I love my short winter down time! I get to look at my successes and challenges, plan my garden for next year and organize and choose the seeds I want to grow. I hope you have a productive winter planning your garden! Here in the Northern Hemisphere our season is at an end. If you’re on the Southern part of the globe: Happy Spring/Summer!!!

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See you all in the garden next year!!!!

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Hugelkultur, Keyhole Gardens: Bridging Ideas

I do a lot of research before I try new things. There are two ideas floating around right now that I really liked. One is Hugelkultur. The idea is basically a huge, permanent, water retaining, slow composting hill. This is a great site about it: http://www.richsoil.com/hugelkultur/ Down here, anything that saves water is welcome. The other idea I have seen around is Keyhole Gardens. These are used in Africa. It is way to farm otherwise unusable areas. Best explanation I have seen is in video format (I almost never watch videos but this one was worth it.) http://youtu.be/ykCXfjzfaco I also overcame my initial feeling that Hugelkultur was going to be too massive for a backyard garden with this lovely lady’s breakdown of the idea that she labeled “Half-Ass Hugelkultur”: http://www.nwedible.com/2012/03/half-ass-hugelkultur.html (I really get a kick from this gal’s site!) Anyway, I decided with my emphasis on site preparation (and my wonderful husband offering his back) that I would bridge the two ideas and create something that incorporated the best of both ideas. I wanted the slow breakdown of wood (I used bagged mulch. I could have found something free, but I didn’t. It was a simple and disease and insect free choice, plus I was still recovering from an illness. Easy was the only available route. I did almost nothing on this other than instruction from a chair and the photography. It was a wonderful Mother’s Day gift!)

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I had saved our packing materials from our last cross country move with this bed in mind.

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I also used rotted baled hay I had left over from another project.20130512_161304

I used bagged soil and compost.

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Most importantly I wanted to use the cheapest construction method I could find. I settled on cinder blocks. They are fast, cheap and pretty permanent. Since my husband lovingly volunteers to do the heavy labor, it was possible to use them.

We have evil Bermuda Grass (which I hate and wish I had never had the opportunity to try and deal with) so we sprayed roundup and laid landscape fabric over it. The cinder blocks are on top of the fabric. Like many of my projects this one started and stopped at random intervals. We got the cinder blocks down and I had some serious health issues that slowed our forward momentum. As the cinder blocks sat there I watched them wick water during the day. I soon realized these were going to make it a challenge to keep the bed wet. For better or for worse I decided to run plastic tarp around the inside of the cinder blocks. I taped the tarp down with painters tape to keep it up and out of the way as we worked.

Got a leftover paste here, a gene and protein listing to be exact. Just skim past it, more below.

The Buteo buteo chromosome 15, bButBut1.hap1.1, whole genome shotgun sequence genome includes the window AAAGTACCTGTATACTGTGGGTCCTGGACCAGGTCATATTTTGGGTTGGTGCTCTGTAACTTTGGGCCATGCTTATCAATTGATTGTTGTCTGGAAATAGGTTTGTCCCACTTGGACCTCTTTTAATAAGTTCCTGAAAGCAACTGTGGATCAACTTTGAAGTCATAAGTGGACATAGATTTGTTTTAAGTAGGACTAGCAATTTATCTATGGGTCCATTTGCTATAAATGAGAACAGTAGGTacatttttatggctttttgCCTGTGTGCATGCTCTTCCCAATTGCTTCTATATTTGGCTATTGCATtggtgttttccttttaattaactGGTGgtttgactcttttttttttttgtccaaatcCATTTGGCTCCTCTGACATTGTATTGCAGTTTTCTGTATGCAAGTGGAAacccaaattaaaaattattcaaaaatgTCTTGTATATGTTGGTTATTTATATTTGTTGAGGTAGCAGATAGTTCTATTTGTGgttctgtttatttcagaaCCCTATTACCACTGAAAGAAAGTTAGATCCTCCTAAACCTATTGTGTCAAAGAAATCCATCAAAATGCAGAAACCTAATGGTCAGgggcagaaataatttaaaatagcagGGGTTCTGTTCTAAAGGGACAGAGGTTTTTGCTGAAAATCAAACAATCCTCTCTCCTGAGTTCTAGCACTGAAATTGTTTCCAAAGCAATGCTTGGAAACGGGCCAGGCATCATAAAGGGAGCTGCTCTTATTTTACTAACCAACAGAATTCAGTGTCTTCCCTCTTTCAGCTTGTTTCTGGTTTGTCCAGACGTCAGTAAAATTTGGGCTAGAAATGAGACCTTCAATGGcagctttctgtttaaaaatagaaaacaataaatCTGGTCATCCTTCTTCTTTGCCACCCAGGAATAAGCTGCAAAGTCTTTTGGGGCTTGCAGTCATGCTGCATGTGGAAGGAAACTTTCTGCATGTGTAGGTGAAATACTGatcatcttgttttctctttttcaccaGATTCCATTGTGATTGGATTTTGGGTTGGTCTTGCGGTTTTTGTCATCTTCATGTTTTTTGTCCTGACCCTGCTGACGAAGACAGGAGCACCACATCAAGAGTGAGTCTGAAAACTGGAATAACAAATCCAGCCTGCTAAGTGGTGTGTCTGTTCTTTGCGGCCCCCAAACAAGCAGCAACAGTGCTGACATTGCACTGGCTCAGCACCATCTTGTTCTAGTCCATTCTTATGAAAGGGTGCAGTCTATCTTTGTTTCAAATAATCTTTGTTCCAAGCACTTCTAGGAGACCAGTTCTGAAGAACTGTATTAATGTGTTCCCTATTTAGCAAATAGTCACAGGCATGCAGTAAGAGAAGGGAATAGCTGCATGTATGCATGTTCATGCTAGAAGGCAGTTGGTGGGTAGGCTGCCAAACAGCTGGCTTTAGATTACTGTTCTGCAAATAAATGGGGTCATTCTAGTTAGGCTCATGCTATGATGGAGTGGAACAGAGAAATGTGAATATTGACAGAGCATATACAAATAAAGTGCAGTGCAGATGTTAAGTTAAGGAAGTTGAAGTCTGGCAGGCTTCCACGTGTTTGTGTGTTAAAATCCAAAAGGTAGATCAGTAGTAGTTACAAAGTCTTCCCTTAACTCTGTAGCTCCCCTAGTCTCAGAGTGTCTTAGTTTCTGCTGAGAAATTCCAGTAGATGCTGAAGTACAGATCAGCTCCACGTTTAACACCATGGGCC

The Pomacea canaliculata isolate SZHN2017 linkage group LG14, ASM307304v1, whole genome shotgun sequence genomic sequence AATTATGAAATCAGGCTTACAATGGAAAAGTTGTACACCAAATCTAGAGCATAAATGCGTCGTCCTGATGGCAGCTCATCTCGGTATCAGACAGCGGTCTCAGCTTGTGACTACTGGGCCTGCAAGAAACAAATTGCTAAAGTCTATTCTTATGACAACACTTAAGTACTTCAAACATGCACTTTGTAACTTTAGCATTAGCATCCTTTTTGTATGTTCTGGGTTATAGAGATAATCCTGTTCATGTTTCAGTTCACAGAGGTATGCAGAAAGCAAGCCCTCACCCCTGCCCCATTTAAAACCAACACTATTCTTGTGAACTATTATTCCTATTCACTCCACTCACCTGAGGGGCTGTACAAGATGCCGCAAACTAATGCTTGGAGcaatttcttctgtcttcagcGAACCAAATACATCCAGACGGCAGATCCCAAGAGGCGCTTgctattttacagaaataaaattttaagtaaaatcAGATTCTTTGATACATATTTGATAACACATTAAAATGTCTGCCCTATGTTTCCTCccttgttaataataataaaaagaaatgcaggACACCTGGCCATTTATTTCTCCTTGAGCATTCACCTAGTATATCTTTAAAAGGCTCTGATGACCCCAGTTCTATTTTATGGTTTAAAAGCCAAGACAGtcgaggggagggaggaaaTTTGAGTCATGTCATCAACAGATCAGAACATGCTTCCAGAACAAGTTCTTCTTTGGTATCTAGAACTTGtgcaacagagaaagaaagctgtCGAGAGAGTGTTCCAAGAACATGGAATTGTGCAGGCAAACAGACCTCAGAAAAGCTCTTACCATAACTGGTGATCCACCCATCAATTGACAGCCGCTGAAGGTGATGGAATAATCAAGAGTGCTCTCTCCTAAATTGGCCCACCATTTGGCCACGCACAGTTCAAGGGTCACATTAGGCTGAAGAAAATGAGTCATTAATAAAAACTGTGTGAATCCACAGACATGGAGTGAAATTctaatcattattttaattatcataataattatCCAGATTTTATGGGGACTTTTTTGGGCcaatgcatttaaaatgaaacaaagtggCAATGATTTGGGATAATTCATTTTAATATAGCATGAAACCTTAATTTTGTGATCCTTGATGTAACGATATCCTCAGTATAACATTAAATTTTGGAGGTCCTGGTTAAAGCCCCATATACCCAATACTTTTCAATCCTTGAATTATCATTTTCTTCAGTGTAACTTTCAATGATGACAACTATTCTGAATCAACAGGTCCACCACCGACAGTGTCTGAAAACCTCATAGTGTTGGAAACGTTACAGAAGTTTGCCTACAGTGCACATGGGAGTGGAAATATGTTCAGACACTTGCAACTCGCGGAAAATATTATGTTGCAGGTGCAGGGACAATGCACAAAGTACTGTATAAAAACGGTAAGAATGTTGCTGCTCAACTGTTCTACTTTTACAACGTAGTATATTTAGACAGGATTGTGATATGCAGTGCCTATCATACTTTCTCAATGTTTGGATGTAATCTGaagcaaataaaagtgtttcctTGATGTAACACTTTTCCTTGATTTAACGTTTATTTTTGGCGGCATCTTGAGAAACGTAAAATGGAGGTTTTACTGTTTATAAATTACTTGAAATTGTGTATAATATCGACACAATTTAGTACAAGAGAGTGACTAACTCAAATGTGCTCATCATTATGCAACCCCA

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Next came the lining of cardboard and packing paper.

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I made wire cages to hold the hay and the future compost material from the kitchen. I estimated I needed three to keep the bed hydrated and fed equally. (Chicken wire is a hazard to work with but I always seem to be using it.)

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We filled the beds with mulch and placed the cages.

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Added a layer of hay and the soil and compost20130512_183747

Then with some help from my boy’s favorite pet:

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we mixed it rich with the expectations that the first season would be a rocky road: with the things that were composting drawing nitrogen and the soil not having enough adhesion to draw water effectively.

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Despite the soil being new I have had a wonderful year. I have peanuts and Amaranth growing this summer and it has exceeded my expectations with it’s water retention…even in three digit heat. I love this bed, it will continue to bear the fruit of it’s (extensive) labor for a very long time with only minimal care from me. Thank you to all of the innovators who inspired me, and a very special thank you to: my husband and kids, for the best Mother’s Day ever!

Here’s an update! One year after building it the soil has settled and we were able to remove a course of the cinder blocks. We’re now building our second bed. Everything will be built the same. The only thing we will not use this year is the plastic. It really helped the original bed retain water down through the center of the bed, but has proven difficult to remove. I had originally planned on using much thicker ply plastic…but: “Do not look a gift horse in the mouth.” I love
this bed enough to duplicate it!
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See the second completed bed and what we changed here: Mother’s Day Raised Hugelkultur Bed!